On September 11 Anniversary, A Reflection On Hatred
To those who know what happened on that infamous fall morning, the date September 11th will forever be viewed in a different light. The United States of America was rocked by a tragedy that rivals any single event that has ever happened on American soil. Nine years later, the emotions we felt and images we saw on that Tuesday morning are still fresh in our hearts and minds. The after effects of the events that transpired are still being felt today.
The events of 9/11 and the ensuing military efforts in the Middle East sparked a firestorm involving how Muslims and people of Middle Eastern descent were treated in this country. When we learned that a group of militant Muslims were behind the attacks, saw images, and read reports about American lives being lost in the Middle East, some Americans began taking “justice” into their own hands. Mosques were vandalized, Muslims were harassed, and racial profiling was evident across the country. The reason? They just happened to practice the same religion and look like the men who attacked our nation.
Even today, nine years after the tragedy that left thousands of Americans dead, Muslims still struggle to overcome the discrimination they face. Pastor Terry Jones of Florida went so far as to invite thousands to take part in a massive Koran burning event on September 11th, 2010. People were expected to come and publicly burn the Muslim holy book in remembrance of those who died in the attacks.
To go along with Koran burning pastor, a debate rages on as to whether or not a mosque should be built near ground zero. The people against the proposed idea contend that a mosque close to ground zero would be “insensitive” to those who died as a result of the twin towers collapsing. Others say that in America, there is no reason why a mosque shouldn’t be built there. Every American has the fundamental right to practice any religion they please, wherever they wish to practice it. Who is to say where they can and cannot put a new mosque?
This new era of racial and religious intolerance is a result of many Americans associating Islam and those who practice it with the deaths of thousands of Americans. One question I have is this: if the attackers were, for instance, from a militant group composed of Roman Catholics, would people have reacted the same way? Would people run around vandalizing and breaking windows of Catholic churches? Would they organize events to burn the Bible? Would they strongly protest the building of a church near ground zero? Seeing as how these questions will never be answered (lest a militant group of Roman Catholics attack the United States), I will venture to guess that the response would be nowhere near as extreme.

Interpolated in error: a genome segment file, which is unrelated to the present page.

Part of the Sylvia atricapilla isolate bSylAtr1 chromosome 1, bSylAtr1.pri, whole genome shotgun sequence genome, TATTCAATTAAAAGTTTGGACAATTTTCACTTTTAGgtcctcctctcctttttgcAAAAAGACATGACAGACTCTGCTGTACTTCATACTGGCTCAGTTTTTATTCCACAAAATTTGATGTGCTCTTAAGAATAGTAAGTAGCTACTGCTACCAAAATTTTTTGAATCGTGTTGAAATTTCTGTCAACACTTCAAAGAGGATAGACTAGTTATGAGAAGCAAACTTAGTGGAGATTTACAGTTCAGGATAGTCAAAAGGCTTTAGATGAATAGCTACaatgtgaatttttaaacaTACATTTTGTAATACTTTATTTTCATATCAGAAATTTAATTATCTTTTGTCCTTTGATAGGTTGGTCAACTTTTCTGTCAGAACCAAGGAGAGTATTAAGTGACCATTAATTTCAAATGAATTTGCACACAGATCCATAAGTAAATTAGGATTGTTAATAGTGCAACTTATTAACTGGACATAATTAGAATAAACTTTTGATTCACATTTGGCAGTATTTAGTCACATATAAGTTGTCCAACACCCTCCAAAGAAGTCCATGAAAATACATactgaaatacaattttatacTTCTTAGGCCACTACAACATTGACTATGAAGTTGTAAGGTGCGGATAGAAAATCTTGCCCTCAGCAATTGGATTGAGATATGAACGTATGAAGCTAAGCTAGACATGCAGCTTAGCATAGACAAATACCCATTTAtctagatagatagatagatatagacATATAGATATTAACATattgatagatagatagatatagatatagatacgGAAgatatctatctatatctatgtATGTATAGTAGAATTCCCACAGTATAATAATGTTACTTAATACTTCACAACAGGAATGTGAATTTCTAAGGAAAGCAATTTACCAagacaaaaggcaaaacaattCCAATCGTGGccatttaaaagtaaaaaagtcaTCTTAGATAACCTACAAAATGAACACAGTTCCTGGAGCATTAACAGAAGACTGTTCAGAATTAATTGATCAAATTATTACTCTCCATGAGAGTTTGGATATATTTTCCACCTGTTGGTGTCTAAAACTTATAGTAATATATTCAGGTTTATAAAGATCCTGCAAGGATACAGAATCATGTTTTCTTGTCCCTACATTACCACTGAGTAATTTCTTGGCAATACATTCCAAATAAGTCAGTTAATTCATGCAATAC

Perhaps the main contributing factor to these feelings is the fear of the unknown. The majority of Americans do not know how the Islamic faith works or what they even believe in. The only information they have about Islam is from what they hear on the news. They hear that the group of men who attacked our nation practiced Islam and assume that everyone who practices the religion is a threat to their safety. Maybe if people spent the time to learn about the Islamic faith, they would understand that the terrorists who attacked out country were from an extremist offshoot of Islam. But very few Americans care to take the time to sit down and learn that Islam focuses on things like daily prayer and eliminating inequality through charitable donations. President Obama said it best in a news conference when he stated, in regards to the intolerance towards Muslims in the United States, “we are one nation, under God. We may call that God different names, but we remain one nation.”
Our nation went through the same thing when Pearl Harbor was attacked by Japan. Japanese-Americans were forced to give up everything they had and moved into camps because they were considered a “threat” to out nation’s safety. We eventually moved forward and are no longer discriminatory towards people of Japanese heritage. I just hope that the same will eventually happen in this era of irrational fear against Muslims.
Reach columnist Christopher Steele here